ALTRINCHAM has never forgotten the brave men from Chapel Street, who lost their lives in the Great War and whose names are inscribed on a roll of honour currently sited in the Garden of Remembrance on Dunham Road.

As on Saturday, April 5, 1919, members of Altrincham Court Leet and other dignitaries were at the site on Saturday, April 6, 2019, to mark the centenary of the ceremony.

Leading them as they processed through the town to the ‘bravest little street in England’, was the Provost of Altrincham, Burgess Ken Garrity, accompanied by the Bellman, Alderman David Eastwood.

The street gained its nickname when 161 men from 66 houses volunteered to fight.

The memorial contains the names of 29 men who died and every name was read out by a descendant of some of the soldiers, 39-year-old Stuart Anthony Huriston.

Stuart was accompanied by his children, Georgia, aged seven, who carried the Court Leet banner, and Sienna, aged two.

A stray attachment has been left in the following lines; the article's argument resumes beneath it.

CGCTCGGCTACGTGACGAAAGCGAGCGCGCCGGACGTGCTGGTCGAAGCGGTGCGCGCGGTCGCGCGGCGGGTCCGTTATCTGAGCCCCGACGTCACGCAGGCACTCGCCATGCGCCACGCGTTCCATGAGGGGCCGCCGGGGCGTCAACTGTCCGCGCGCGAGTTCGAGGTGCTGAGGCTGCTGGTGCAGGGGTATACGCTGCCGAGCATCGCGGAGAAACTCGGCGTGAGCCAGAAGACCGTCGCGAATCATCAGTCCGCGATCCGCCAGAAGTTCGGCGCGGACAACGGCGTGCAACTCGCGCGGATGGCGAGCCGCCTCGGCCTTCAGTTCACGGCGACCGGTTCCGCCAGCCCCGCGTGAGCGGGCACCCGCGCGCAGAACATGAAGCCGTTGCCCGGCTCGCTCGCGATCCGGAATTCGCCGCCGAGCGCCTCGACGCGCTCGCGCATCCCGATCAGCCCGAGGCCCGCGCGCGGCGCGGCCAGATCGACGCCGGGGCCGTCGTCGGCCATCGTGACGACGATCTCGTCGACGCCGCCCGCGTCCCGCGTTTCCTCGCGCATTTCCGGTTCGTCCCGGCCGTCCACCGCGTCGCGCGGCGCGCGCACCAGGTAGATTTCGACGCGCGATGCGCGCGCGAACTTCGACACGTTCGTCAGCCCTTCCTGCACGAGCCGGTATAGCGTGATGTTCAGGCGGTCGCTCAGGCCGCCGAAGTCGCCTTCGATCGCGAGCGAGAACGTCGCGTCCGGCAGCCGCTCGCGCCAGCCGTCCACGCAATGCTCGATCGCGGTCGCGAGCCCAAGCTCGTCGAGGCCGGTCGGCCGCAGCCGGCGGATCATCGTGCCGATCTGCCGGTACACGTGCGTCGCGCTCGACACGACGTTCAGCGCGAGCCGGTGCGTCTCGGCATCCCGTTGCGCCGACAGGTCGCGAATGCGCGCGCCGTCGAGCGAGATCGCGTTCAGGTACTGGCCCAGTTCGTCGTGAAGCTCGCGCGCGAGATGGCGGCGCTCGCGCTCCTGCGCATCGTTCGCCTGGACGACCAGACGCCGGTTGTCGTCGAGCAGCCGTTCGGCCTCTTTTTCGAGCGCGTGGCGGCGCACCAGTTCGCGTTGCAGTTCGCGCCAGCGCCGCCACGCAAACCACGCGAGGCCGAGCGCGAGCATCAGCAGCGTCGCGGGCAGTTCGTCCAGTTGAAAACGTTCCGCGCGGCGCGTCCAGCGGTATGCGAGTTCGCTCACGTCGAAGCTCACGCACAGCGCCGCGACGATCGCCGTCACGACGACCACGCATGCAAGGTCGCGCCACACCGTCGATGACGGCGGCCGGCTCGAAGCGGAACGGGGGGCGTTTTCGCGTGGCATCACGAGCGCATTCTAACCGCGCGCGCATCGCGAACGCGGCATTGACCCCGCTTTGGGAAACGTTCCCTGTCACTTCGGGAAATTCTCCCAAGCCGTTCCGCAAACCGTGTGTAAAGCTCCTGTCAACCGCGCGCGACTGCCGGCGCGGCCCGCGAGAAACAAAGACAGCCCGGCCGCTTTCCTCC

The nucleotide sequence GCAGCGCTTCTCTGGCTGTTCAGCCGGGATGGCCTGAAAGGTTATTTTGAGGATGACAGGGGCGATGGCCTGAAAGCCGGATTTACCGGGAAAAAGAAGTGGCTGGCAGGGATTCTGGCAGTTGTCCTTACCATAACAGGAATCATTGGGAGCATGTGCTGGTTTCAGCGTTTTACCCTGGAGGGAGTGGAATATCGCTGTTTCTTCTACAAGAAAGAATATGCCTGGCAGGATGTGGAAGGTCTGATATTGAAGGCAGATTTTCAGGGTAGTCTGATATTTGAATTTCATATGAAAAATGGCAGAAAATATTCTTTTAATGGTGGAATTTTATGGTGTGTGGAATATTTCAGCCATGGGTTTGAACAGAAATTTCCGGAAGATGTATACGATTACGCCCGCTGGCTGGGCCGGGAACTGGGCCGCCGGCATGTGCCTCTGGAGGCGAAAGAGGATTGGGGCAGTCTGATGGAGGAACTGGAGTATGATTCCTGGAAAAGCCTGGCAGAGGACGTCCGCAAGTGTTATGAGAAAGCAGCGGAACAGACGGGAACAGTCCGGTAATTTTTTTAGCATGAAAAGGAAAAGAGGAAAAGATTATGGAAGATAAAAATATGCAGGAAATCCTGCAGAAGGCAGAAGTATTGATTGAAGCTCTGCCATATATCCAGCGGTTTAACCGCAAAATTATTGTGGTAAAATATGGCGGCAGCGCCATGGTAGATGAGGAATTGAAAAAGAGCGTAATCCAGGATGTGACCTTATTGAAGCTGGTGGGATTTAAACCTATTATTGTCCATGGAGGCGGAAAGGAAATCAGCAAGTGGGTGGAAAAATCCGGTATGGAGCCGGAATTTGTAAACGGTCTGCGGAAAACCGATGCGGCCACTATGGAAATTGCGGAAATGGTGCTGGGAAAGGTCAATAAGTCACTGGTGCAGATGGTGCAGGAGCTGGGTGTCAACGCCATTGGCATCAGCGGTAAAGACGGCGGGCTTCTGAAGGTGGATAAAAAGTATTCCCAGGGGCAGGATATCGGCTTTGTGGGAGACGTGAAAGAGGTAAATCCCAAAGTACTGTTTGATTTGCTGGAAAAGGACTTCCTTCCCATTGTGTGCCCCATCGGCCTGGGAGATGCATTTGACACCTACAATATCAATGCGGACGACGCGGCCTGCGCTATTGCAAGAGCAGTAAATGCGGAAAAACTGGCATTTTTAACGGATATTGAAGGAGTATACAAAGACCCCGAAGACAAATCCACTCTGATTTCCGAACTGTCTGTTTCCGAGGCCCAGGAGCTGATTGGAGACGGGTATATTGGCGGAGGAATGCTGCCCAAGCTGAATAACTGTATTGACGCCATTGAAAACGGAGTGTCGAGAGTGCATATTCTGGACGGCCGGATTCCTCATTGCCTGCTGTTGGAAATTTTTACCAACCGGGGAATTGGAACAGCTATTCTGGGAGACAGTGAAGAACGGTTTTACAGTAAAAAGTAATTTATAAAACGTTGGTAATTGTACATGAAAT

All of them are descendants of Chapel Street residents, Mary and James Gormley, Stuart’s great grandparents.

The family live just ten minutes from the site.

James Gormley, a driver with the Royal Army Service Corps survived as did his brother, Peter, despite having a rough time.

Mary’s Uncle, Alfred Oxley (Stuart’s great uncle) was less lucky.

He died in action on May 8, 1915, aged 38, leaving a widow and seven children. His name, and that of his 19-year-old nephew, Albert Oxley, was read out at the ceremony

Stuart, a protection officer, said: “I feel really proud of them all. I can remember my nan, Mary Gormley, talking about them.”

Other guests included The Deputy Lord Lieutenant of Greater Manchester, Susan Craig and William Firth, the President of the Royal Society of St George.

Burgess Garrity said: “It is good to acknowledge the sacrifice made by these brave men from a little street in Altrincham.”